From the end of the 1970s, she provided for herself, her young son Thomas and her parents by writing but also by speaking. Funny, charismatic, and captivating as she read her work, she went pretty much anywhere she was invited, not just to colleges and writing programs, but to churches, YMCAs, and black sororities.
In 1987, she was recruited by an English teacher named Virginia Fowler to teach creative writing at Virginia Tech. She’s been there ever since.
Giovanni and Fowler have now lived together for over 30 years. They cook together and go to doctor’s appointments together. They keep a goldfish pond in the yard and a Yorkie named Cleopatra, who runs the house. But Giovanni doesn’t name Fowler as his partner. She calls Fowler her bench, whereby she points to the person who will always support her.
“Everyone needs a bench, and to have one, you have to be one,” said Giovanni. “I could say love, but you’re tired of hearing about love.”
Fowler finds himself in the unusual position of being perhaps Giovanni’s greatest expert. She is currently in the process of selecting poems for a collection of Giovanni to be published by Penguin, and Fowler believes she has written more about Giovanni’s work than anyone.
“I felt weird at first,” she laughs, “but then I was really interested in her work. And I couldn’t understand why he wasn’t getting the attention of the academy.
These days, Giovanni isn’t traveling because of Covid-19, but she still teaches in person. She also toured for her book, albeit virtually. Not the type to be subtle with her opinions, in a promotional interview last month with Angela Yee and Charlamagne tha God on their radio show “The Breakfast Club” she expressed her disappointment that Mr. Trump did not die from Covid , claiming that there would have been less suffering and death if he had any.
“Make Me Rain” is her 19th book with Morrow – the first came out before the birth of her current publisher, Rachel Kahan, but she already has a “new book” file on her computer, with over 25 poems to date.
“She loves to write,” Fowler said. “She is deeply imaginative, but she may not remember anyone she meets on a given day. She lives elsewhere.
Despite being so free with her opinions and raw in her work, Giovanni makes a distinction between her poetry and herself, Fowler said. She has a small circle of close friends and her personal life is not about public consumption. She managed to keep the identity of her son’s father private for 51 years.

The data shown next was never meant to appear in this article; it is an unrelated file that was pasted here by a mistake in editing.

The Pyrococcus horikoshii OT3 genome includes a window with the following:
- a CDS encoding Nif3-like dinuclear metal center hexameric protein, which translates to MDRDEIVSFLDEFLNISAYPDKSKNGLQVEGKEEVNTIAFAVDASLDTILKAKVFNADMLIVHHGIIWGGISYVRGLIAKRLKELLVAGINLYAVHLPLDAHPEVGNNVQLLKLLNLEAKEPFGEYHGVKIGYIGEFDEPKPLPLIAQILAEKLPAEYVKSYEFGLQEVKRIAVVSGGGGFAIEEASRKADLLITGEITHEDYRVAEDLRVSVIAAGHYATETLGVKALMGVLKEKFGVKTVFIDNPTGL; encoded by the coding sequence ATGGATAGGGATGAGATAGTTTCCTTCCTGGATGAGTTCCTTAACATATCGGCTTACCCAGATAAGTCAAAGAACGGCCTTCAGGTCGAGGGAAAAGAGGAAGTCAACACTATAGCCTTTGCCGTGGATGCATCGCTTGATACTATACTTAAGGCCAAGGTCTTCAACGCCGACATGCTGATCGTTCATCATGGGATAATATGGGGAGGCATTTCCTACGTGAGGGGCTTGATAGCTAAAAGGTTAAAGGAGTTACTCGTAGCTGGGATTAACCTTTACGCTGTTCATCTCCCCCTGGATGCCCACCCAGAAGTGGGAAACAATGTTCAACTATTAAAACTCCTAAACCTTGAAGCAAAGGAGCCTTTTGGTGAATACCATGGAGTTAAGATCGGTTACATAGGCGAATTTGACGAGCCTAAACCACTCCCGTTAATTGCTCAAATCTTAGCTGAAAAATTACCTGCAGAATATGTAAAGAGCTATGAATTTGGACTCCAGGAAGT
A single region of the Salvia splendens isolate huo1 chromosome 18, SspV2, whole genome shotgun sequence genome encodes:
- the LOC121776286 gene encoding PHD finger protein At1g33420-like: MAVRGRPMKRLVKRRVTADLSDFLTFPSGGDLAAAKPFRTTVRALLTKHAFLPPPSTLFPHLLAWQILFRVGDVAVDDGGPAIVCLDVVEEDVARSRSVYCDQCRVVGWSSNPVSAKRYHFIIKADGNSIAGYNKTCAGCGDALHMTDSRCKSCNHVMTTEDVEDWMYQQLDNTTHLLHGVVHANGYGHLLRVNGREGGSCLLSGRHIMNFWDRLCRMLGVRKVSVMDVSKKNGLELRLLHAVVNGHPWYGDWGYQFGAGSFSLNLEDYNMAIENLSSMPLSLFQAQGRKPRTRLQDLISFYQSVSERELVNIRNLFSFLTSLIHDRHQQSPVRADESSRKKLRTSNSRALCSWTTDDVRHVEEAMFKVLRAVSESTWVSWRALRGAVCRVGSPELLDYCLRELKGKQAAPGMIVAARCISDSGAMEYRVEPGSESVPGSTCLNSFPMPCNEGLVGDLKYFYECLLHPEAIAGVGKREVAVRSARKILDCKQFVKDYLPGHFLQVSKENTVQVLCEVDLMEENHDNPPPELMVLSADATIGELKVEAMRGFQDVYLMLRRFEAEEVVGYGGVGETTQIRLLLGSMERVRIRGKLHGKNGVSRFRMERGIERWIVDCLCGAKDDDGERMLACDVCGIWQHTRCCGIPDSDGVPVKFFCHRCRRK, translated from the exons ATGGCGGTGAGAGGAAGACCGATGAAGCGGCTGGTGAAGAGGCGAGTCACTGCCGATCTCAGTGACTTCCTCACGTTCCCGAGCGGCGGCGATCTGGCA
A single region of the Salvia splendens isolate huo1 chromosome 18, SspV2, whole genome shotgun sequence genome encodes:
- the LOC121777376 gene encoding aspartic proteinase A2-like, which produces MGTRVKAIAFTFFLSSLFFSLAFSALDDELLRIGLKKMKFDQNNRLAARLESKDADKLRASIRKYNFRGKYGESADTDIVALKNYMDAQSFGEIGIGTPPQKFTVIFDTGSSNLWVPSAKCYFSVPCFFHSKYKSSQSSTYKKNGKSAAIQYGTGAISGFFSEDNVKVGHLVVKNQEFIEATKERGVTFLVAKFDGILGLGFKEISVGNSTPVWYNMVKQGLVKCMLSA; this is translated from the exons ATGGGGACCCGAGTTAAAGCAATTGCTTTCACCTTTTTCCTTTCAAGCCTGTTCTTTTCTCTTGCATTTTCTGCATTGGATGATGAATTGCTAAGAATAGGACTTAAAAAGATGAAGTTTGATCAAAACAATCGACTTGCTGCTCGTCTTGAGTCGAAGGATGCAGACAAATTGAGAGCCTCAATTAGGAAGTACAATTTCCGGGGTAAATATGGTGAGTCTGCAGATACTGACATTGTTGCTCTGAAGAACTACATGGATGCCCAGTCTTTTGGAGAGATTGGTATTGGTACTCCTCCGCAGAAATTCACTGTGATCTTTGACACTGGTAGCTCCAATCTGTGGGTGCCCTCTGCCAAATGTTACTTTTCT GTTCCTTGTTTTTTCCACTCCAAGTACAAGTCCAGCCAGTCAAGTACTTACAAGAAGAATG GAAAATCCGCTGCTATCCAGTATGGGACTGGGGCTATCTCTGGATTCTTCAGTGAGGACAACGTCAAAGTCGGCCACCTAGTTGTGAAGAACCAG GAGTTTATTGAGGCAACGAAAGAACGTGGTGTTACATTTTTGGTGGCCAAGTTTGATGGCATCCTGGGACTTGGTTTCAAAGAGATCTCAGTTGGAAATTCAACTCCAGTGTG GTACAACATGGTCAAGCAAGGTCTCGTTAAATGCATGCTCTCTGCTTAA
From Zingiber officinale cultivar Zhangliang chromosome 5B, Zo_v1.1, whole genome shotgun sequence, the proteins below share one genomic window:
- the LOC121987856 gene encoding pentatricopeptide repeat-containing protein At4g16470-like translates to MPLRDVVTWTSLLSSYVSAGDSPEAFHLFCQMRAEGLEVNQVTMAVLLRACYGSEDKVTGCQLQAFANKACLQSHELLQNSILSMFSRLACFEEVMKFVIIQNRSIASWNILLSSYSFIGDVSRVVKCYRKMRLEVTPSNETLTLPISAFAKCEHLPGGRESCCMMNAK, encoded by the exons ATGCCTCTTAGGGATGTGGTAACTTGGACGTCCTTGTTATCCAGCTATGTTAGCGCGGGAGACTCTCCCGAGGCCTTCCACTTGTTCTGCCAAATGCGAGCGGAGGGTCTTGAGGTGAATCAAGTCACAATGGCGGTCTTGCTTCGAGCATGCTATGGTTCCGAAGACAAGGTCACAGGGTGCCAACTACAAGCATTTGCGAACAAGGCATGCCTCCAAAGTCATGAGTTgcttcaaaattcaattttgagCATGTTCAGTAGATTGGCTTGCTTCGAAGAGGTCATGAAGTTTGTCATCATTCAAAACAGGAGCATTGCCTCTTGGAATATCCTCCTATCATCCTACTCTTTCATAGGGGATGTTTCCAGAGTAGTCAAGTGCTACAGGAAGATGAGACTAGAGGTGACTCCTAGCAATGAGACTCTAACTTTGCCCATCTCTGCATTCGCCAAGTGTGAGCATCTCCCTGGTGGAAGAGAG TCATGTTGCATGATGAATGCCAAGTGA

The writer and poet Kwame Alexander, a former student of Giovanni, is part of this intimate circle, a man she calls her literary son.
“When I was at Virginia Tech, she told me, ‘Kwame, I can teach you how to write poetry, but I can’t teach you how to be interesting,’” he recalls. She tells her students to be bold and raise their voice, he said, “Dance naked on the floor and don’t be afraid of who’s watching.”
“Make Me Rain” looks timely in 2020, a year when so many people have taken to the streets to support Black Lives Matter.
“She has always been deeply invested in the black liberation struggle, and since the black liberation struggle remains ongoing and necessary, she is now an alumnus of that movement,” said poet Fred Moten. “It’s not just that she managed to stay relevant, it’s that the need for her is still there.”
But Giovanni doesn’t see this as a moment for her to be ahead.
“I’m an old lady, which I recommend,” she says. “I really like what young people are doing, and I think my job is to make sure that I don’t get in their way, but also let them know, if it means anything to them, that I am proud of them.
Other than that, says Giovanni, you can find her sitting outside by her pond on warm evenings, having a glass of champagne with her goldfish.
“I recommend old age,” she says. “There is nothing more wonderful than knowing that you have done your job.”